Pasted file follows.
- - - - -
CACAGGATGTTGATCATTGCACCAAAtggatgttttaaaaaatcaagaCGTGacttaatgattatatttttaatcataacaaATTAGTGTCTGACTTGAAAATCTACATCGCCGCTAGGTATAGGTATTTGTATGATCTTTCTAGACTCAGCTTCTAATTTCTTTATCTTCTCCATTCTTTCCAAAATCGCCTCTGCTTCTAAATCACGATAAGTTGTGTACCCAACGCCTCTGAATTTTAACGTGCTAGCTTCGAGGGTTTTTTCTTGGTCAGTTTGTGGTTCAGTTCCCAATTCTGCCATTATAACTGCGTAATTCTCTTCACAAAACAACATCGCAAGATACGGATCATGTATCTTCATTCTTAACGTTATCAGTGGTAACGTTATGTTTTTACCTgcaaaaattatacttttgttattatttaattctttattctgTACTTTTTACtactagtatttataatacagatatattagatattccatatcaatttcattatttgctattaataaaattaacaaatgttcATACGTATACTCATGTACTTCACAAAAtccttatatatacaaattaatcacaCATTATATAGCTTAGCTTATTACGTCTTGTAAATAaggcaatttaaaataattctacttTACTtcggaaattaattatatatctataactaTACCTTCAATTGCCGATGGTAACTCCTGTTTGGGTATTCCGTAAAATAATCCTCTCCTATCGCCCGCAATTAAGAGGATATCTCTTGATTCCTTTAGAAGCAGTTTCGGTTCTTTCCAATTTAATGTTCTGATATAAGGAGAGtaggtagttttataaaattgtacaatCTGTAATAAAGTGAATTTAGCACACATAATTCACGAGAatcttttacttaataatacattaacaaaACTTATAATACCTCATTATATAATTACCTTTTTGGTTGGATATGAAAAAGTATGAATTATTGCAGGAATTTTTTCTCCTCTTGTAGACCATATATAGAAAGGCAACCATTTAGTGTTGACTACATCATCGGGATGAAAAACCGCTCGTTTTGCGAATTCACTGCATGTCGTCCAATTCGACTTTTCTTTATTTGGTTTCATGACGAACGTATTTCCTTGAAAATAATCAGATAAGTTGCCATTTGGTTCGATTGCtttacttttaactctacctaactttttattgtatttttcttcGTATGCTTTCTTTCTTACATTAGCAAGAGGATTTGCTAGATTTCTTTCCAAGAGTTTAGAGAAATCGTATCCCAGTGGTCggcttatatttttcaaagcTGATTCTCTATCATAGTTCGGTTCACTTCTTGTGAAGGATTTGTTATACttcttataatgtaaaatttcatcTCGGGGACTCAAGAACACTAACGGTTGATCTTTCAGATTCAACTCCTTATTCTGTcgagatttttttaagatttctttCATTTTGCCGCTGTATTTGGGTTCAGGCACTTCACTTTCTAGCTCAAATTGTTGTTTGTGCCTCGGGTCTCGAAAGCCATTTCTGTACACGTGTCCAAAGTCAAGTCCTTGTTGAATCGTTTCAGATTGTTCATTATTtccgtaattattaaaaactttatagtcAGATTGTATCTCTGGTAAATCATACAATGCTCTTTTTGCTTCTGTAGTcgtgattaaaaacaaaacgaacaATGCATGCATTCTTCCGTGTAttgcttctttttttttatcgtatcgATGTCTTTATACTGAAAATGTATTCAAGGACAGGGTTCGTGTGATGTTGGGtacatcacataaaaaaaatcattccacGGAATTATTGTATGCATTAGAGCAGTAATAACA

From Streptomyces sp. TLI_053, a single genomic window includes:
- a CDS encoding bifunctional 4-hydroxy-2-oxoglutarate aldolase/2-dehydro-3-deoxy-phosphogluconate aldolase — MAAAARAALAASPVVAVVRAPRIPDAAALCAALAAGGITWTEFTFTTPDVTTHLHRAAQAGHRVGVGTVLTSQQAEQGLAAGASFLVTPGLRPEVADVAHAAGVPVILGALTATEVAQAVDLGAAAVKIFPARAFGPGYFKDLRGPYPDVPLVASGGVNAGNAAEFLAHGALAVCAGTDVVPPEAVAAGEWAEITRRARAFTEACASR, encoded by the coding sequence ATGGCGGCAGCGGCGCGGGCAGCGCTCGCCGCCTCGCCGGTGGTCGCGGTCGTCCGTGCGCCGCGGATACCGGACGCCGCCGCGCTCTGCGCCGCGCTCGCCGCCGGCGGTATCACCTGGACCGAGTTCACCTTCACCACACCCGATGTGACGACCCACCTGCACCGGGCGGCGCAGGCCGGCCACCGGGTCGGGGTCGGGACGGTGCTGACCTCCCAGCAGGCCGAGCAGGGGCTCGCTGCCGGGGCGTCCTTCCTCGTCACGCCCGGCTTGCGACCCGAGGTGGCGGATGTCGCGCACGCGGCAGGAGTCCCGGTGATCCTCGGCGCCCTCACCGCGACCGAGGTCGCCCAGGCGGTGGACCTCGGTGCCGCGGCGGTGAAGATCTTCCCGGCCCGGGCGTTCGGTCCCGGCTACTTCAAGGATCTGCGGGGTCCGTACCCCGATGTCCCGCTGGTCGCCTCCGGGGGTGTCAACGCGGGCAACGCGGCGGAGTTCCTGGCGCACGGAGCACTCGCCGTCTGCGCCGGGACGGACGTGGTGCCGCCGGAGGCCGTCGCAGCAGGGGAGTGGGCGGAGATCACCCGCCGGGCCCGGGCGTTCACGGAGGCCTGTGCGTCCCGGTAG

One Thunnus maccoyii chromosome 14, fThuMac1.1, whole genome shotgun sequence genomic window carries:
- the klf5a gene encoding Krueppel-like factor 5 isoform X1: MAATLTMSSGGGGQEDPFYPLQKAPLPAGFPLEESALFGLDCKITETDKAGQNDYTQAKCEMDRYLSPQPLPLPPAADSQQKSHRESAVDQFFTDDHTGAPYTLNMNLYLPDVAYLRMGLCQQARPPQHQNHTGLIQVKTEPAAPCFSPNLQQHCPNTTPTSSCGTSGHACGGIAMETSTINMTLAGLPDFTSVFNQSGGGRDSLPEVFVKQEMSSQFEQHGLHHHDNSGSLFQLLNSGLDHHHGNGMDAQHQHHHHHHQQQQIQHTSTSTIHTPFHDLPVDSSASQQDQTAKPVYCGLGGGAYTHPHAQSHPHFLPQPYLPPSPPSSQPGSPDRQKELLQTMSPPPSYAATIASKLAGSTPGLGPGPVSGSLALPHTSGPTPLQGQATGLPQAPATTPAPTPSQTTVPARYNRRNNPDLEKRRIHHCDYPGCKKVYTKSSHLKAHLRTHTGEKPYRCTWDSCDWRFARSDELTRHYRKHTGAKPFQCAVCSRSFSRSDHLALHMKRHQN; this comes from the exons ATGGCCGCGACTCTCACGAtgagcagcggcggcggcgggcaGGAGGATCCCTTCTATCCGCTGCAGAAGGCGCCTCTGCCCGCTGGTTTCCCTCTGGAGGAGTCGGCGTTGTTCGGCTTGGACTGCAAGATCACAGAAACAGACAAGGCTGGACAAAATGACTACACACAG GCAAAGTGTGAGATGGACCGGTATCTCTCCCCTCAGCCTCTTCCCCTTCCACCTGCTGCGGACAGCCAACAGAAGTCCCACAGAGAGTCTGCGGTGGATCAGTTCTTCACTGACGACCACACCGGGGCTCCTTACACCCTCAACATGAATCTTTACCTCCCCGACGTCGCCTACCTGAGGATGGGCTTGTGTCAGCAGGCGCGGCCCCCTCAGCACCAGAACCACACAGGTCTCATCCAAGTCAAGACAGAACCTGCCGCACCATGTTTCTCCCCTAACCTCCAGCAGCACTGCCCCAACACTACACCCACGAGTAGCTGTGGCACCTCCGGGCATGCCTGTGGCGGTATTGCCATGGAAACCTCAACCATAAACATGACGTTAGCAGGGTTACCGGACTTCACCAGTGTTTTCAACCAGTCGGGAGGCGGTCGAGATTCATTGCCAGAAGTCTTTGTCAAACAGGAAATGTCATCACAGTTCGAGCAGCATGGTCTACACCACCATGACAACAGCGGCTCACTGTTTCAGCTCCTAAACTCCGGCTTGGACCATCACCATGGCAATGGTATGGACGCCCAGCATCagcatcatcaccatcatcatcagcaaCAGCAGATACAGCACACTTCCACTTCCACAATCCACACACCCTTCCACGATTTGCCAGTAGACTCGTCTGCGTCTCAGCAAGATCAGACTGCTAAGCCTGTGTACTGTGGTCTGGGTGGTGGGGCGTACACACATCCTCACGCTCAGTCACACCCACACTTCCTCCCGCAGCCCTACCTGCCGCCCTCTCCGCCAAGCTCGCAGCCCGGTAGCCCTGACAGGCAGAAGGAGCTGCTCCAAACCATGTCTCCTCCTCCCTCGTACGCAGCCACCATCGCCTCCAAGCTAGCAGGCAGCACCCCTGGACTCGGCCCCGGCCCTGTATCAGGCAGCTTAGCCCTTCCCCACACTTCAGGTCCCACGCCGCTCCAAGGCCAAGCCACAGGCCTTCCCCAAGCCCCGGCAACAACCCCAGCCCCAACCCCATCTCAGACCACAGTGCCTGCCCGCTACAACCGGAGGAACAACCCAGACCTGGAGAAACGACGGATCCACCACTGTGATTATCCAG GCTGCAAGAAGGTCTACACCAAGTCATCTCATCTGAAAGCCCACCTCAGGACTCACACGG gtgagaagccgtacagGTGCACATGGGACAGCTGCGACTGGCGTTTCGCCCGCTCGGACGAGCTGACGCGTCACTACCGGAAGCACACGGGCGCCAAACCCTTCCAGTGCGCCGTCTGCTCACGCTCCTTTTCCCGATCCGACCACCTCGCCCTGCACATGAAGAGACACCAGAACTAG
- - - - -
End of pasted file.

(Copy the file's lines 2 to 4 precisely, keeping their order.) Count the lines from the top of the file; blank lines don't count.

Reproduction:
From Streptomyces sp. TLI_053, a single genomic window includes:
- a CDS encoding bifunctional 4-hydroxy-2-oxoglutarate aldolase/2-dehydro-3-deoxy-phosphogluconate aldolase — MAAAARAALAASPVVAVVRAPRIPDAAALCAALAAGGITWTEFTFTTPDVTTHLHRAAQAGHRVGVGTVLTSQQAEQGLAAGASFLVTPGLRPEVADVAHAAGVPVILGALTATEVAQAVDLGAAAVKIFPARAFGPGYFKDLRGPYPDVPLVASGGVNAGNAAEFLAHGALAVCAGTDVVPPEAVAAGEWAEITRRARAFTEACASR, encoded by the coding sequence ATGGCGGCAGCGGCGCGGGCAGCGCTCGCCGCCTCGCCGGTGGTCGCGGTCGTCCGTGCGCCGCGGATACCGGACGCCGCCGCGCTCTGCGCCGCGCTCGCCGCCGGCGGTATCACCTGGACCGAGTTCACCTTCACCACACCCGATGTGACGACCCACCTGCACCGGGCGGCGCAGGCCGGCCACCGGGTCGGGGTCGGGACGGTGCTGACCTCCCAGCAGGCCGAGCAGGGGCTCGCTGCCGGGGCGTCCTTCCTCGTCACGCCCGGCTTGCGACCCGAGGTGGCGGATGTCGCGCACGCGGCAGGAGTCCCGGTGATCCTCGGCGCCCTCACCGCGACCGAGGTCGCCCAGGCGGTGGACCTCGGTGCCGCGGCGGTGAAGATCTTCCCGGCCCGGGCGTTCGGTCCCGGCTACTTCAAGGATCTGCGGGGTCCGTACCCCGATGTCCCGCTGGTCGCCTCCGGGGGTGTCAACGCGGGCAACGCGGCGGAGTTCCTGGCGCACGGAGCACTCGCCGTCTGCGCCGGGACGGACGTGGTGCCGCCGGAGGCCGTCGCAGCAGGGGAGTGGGCGGAGATCACCCGCCGGGCCCGGGCGTTCACGGAGGCCTGTGCGTCCCGGTAG

One Thunnus maccoyii chromosome 14, fThuMac1.1, whole genome shotgun sequence genomic window carries: